Anthropology is an international discipline. Our field-based research is conducted in a wide range of local languages and dialects, and our scholarship is routinely published in numerous languages. We therefore believe it is of utmost importance that the students we train be able to converse with and read the publications of their colleagues in some language in addition to English. Additionally, of course, dissertation research frequently requires facility in one or several local languages and/or dialects, for which proficiency must often be gained and demonstrated in advance.
We much prefer that students enter the doctoral program already equipped with foreign language skills, and in our admissions decisions we note carefully whether the applicant already has at least the basic foreign language skills relevant to the program of study and research he or she is proposing. For example, an applicant intending to concentrate on China, Japan, or Francophone Africa, but not exhibiting proficiency in Chinese, Japanese, or French, would be at a serious disadvantage in relation to other applicants.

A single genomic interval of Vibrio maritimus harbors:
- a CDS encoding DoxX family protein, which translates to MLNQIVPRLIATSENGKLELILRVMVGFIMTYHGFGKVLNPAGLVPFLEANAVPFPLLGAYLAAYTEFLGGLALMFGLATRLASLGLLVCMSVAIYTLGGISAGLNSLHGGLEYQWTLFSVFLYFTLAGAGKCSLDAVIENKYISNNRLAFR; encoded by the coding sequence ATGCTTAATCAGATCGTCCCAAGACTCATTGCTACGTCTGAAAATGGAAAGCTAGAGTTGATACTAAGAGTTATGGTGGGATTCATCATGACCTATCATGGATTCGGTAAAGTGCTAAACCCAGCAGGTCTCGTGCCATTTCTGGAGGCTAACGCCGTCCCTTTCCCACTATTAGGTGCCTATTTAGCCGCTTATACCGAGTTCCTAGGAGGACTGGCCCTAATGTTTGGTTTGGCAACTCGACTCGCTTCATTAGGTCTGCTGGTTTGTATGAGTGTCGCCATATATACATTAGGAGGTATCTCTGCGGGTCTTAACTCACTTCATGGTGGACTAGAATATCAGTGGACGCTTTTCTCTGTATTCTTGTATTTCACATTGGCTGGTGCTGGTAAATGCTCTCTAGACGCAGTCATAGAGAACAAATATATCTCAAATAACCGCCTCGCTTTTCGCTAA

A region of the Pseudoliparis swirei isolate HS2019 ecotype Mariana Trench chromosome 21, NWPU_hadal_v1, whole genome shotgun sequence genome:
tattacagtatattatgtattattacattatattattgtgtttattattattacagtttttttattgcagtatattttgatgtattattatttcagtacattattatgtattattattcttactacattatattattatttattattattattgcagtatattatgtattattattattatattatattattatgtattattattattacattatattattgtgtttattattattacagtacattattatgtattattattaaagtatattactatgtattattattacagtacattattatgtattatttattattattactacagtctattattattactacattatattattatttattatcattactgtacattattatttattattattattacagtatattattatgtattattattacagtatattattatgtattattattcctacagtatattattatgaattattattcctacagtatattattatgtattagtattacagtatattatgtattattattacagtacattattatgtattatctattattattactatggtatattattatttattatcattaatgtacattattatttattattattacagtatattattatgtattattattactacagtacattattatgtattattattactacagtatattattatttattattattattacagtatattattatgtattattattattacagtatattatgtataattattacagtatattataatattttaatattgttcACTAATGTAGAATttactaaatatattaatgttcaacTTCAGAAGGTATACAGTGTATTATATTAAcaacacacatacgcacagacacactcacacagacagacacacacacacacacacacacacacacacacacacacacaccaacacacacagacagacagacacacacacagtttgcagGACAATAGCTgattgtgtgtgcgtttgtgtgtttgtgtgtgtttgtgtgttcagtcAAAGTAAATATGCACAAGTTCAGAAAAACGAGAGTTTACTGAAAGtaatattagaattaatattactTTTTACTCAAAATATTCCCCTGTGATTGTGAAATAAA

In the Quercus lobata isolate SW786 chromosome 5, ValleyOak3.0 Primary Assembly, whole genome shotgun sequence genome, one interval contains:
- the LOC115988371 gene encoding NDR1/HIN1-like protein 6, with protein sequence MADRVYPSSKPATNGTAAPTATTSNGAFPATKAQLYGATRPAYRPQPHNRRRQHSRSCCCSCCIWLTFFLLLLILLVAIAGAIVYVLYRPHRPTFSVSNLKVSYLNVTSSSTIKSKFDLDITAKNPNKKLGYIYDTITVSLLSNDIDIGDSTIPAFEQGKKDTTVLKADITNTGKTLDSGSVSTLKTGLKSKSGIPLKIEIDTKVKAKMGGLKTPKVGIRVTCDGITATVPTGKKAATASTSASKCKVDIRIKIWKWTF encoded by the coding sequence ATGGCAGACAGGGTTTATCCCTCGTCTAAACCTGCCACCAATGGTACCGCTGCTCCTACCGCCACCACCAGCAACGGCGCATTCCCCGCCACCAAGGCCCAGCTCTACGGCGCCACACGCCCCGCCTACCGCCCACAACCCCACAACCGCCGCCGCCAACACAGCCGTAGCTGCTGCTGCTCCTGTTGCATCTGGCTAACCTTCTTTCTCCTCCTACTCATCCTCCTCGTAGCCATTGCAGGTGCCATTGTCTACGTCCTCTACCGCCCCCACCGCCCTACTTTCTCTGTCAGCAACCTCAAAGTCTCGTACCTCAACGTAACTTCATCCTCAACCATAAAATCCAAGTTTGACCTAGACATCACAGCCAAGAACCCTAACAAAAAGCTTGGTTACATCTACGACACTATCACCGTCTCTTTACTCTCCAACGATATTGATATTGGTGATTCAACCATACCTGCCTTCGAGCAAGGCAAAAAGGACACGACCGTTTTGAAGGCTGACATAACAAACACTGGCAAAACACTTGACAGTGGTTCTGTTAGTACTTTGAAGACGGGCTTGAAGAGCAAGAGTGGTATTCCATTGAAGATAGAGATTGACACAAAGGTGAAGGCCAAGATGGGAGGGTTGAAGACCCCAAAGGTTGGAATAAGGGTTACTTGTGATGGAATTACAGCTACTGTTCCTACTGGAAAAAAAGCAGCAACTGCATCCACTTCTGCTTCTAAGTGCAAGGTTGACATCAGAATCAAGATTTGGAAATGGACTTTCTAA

Because of the diversity of our students’ training program, the Department does not have a general foreign language requirement, either for admission or for admission to Ph.D. candidacy. Rather, each student’s advisory committee must determine the necessary level and nature of foreign language proficiency (including scholarly languages and languages to be used in field research) to be met by the student, as well as any required competencies in statistics and other quantitative or qualitative methods. Advisory committees will stipulate such requirements in writing to the Director of Graduate Studies at the earliest possible stage of the student’s program of study for approval by the DGS and the Department faculty. Such committee stipulations should specify exactly when and how it will be determined that the student has or has not met the requirements.